A season ago Jerryd Bayless made his first trip to Portland as a member of an NBA team other than the Trail Blazers. Bayless, for those of you who might have forgotten, was taken 11th overall by the Indiana Pacers in the 2008 draft and immediately shipped to the Blazers. He was the kind of dynamic scoring point guard in training who, when teamed with All-Pro Brandon Roy, would put the Blazers’ backcourt over the top.
After two underwhelming seasons proving that he might not, in fact, be a point guard, Bayless was traded to the New Orleans Hornets (now the Pelicans) for a conditional future first round draft pick—basically nothing.
Bayless was traded a second time in 2010, this time to the Toronto Raptors, and because of the nuances of NBA scheduling and the 2011 lockout, it took him two whole seasons to make his return to the Rose Center (the former name for the Rose Garden, as some of you old-schoolers may recall).
On the night of his return as member of the Memphis Grizzlies, on March 12, of this year, Bayless stood at the free-throw line and iced a 102-97 victory. When asked how it felt to put the finishing touches on the team that drafted him and then dismissed him for a player (Armon Johnson) who currently plays his professional basketball in Kazakhstan, he says, “Honestly, Portland is so far behind me, I really don’t care. It is what it is.”
This is the traditional attitude of young players who get traded before reaching free agency. As a quick primer, rookies are subject to “rookie-scale” contracts that last between two and four years, locking players in at a cheap rate until they develop into big free agents, struggle and get cut, or ask for too much money and get traded.
A young player that is traded by the team that drafted him, especially if that team took him in the draft lottery, is basically being told that they are no longer worth the investment—an investment sometimes worth millions of dollars. When this happens, a young player is well within his rights to be upset. And he may use that anger and aggression to stick it to his old team whenever he gets the chance.
The NBA being the NBA though, that tends to not happen. Or at least, it tends to not be advertised.
This season’s Blazer team is home to yet another high draft pick who was traded by the team that took him. Thomas Robinson, drafted last season by the Sacramento Kings one spot higher than Damian Lillard, was traded in the middle of his rookie year to the Houston Rockets, and traded again to Portland during his first professional off-season.
In the second week of this young Blazer season, Robinson was given the chance to face-off against his first team twice in two nights. And the first night, Robinson—a power forward long on athleticism and potential but with some considerable ground to cover before he can be regarded as a real impact player—went out and had just about his best night as a Blazer.
Can some credit for that success be given to Robinson wanting to prove to his old team that he’s found a place with his new team, and that maybe they should have given him more than 51 games to prove his worth? Not to hear him tell it.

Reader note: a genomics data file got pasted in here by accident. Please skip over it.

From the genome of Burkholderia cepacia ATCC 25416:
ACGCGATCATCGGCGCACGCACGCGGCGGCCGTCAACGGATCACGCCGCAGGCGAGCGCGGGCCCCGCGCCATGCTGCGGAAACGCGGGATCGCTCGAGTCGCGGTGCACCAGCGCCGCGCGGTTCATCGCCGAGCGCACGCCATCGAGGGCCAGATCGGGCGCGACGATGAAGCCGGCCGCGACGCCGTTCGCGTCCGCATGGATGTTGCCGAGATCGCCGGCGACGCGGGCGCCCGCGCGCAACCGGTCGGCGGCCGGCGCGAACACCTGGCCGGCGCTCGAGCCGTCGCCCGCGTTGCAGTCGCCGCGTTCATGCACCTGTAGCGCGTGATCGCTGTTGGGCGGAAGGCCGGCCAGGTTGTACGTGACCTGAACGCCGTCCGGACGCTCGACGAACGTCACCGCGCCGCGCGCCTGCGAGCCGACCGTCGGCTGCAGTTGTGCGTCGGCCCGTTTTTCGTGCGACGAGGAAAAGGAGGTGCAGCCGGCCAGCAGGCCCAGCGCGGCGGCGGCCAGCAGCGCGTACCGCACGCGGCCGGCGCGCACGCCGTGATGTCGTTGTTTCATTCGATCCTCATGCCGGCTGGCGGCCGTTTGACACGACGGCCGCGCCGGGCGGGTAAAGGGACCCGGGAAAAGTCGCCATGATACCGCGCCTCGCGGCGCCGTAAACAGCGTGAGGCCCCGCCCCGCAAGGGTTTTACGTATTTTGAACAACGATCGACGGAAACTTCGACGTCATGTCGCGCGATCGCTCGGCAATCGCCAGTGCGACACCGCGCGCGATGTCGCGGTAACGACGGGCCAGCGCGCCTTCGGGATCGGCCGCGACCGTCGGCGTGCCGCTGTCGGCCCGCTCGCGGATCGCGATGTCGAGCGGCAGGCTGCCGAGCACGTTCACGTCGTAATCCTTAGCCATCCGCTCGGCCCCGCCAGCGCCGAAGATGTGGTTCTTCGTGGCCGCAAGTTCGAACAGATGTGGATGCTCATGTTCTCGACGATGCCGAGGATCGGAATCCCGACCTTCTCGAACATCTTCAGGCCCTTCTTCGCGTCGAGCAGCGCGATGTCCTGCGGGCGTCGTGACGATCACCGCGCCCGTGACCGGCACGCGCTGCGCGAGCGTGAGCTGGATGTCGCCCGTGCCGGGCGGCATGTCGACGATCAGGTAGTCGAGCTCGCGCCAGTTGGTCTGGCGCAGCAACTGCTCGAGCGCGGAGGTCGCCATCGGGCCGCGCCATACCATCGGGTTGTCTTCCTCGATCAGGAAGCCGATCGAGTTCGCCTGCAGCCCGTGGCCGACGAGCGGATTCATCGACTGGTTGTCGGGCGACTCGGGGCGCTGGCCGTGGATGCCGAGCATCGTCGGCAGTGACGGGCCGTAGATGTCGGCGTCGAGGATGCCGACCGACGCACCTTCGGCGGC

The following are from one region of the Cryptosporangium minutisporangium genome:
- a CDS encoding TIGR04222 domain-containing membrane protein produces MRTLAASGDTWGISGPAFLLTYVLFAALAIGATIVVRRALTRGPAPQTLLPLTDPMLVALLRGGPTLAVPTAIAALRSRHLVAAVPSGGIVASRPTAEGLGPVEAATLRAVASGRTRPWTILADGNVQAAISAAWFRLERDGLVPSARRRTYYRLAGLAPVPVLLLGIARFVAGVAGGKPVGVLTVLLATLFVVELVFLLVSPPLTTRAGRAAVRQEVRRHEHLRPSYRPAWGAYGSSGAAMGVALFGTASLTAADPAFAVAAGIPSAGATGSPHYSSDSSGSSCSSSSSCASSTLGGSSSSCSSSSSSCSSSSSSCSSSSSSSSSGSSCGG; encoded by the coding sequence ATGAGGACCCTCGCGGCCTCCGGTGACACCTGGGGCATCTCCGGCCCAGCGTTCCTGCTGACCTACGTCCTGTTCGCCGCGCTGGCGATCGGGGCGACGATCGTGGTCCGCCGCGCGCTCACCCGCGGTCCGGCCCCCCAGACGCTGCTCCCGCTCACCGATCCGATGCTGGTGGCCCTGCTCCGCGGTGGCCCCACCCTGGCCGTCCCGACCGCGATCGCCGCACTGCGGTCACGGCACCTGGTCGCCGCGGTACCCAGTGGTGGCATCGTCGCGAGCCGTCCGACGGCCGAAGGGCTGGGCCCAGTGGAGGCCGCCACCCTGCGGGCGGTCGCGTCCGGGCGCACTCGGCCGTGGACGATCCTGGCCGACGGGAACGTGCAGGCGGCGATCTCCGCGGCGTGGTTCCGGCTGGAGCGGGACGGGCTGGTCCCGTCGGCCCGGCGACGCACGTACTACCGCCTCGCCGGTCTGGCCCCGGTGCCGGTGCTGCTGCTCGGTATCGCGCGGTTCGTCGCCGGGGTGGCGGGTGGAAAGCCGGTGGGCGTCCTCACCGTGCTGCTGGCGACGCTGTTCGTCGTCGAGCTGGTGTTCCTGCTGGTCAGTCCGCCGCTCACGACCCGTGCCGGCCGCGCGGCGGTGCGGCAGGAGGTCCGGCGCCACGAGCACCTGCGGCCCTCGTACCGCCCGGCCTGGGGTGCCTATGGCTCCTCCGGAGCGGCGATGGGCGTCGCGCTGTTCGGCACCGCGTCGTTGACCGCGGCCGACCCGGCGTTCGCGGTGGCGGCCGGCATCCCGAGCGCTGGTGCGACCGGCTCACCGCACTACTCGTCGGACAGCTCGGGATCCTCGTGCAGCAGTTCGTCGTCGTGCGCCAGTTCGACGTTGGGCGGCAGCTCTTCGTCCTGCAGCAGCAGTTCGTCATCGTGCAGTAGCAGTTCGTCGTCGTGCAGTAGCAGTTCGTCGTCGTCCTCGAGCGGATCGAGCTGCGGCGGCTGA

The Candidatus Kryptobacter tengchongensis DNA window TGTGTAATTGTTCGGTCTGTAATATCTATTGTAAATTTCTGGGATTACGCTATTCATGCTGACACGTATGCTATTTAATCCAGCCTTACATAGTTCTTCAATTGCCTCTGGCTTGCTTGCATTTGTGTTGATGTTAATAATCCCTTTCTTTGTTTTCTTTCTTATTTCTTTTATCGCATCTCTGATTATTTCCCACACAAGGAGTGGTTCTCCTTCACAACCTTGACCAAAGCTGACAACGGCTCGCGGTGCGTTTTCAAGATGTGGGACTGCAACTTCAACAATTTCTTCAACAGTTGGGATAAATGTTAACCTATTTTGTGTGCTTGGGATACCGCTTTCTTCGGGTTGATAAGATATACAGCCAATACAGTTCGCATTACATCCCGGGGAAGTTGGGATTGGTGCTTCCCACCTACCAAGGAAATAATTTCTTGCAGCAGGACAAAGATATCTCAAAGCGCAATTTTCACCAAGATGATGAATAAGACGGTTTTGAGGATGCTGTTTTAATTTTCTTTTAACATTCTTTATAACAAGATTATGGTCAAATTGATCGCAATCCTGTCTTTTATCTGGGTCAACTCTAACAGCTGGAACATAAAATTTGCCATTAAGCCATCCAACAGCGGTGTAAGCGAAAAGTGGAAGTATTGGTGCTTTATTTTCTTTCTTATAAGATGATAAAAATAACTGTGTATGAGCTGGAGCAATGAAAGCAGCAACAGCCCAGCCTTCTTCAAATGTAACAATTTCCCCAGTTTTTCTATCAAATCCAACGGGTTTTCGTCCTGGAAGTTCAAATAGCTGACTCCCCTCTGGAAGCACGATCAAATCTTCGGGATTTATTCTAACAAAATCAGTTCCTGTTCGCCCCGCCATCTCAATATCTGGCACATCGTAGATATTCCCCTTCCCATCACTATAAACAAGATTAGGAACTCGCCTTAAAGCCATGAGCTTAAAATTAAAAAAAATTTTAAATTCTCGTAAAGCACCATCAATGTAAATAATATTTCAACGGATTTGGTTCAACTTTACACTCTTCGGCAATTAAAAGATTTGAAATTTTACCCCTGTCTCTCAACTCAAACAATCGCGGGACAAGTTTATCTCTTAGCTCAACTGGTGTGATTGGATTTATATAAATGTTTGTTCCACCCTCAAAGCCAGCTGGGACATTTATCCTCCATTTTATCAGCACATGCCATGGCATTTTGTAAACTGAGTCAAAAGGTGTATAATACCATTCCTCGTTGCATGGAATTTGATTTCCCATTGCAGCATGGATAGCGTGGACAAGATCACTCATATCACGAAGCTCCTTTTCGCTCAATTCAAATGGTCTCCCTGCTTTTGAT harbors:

“It’s over with,” Robinson said. “It’s a business. I got traded. It probably won’t be the last time. I’ll move again. It’s a business, you’ve got to accept that and keep playing. This is about the Blazers, it’s not about Thomas Robinson getting traded.”
In a league that makes considerable hay out of clichés both tired and worn, “it’s a business” is one of the most tired. It’s also one of the very first NBA neophytes learn. And it could also be the cliché steeped in the most truth. The NBA is a business. The decisions made by NBA owners are business decisions. And if we know anything about business, it’s that it’s not personal.
But are all NBA players ambivalent to the teams they used to play for? Not exactly. When Mo Williams, a veteran of 10 years and five teams, was asked the same question as Robinson—if there is an added incentive to shine when your opponent is the team that brought you into the league—his answer was a bit different.
“Absolutely. You want to play well,” Williams said, adding, “And I’m happy for [Robinson] for doing that."
For Williams, possibly enough time has passed since he was drafted in 2003 by the Utah then traded after his first season that he doesn’t feel like he has to offer lip service to the “it’s a business” cliché. Maybe with age, an NBA player is allowed to acknowledge that some things are personal.
The important thing, though, is that Robinson—a question mark at the back-up power forward position that could really help the Blazers should they want to actually compete in the Western Conference in 2013-14—had at least one productive outing against his old team.
Robinson won’t get to play Sacramento every night, the Blazers and Kings only face each other two more times this season, but it might help him to pretend. Against the Detroit Pistons, in Portland’s first game after facing the Kings on back-to-back nights, Robinson managed only two field goal attempts in just over five minutes on the court.
Over the course of those same five minutes, Robinson laid a goose egg in both rebounds and points. He’s going to have to do better than that if he wants to stay in the Blazers’ rotation—and he’s going to have stay in the rotation if he’s going to want keep Portland off his growing list of former teams.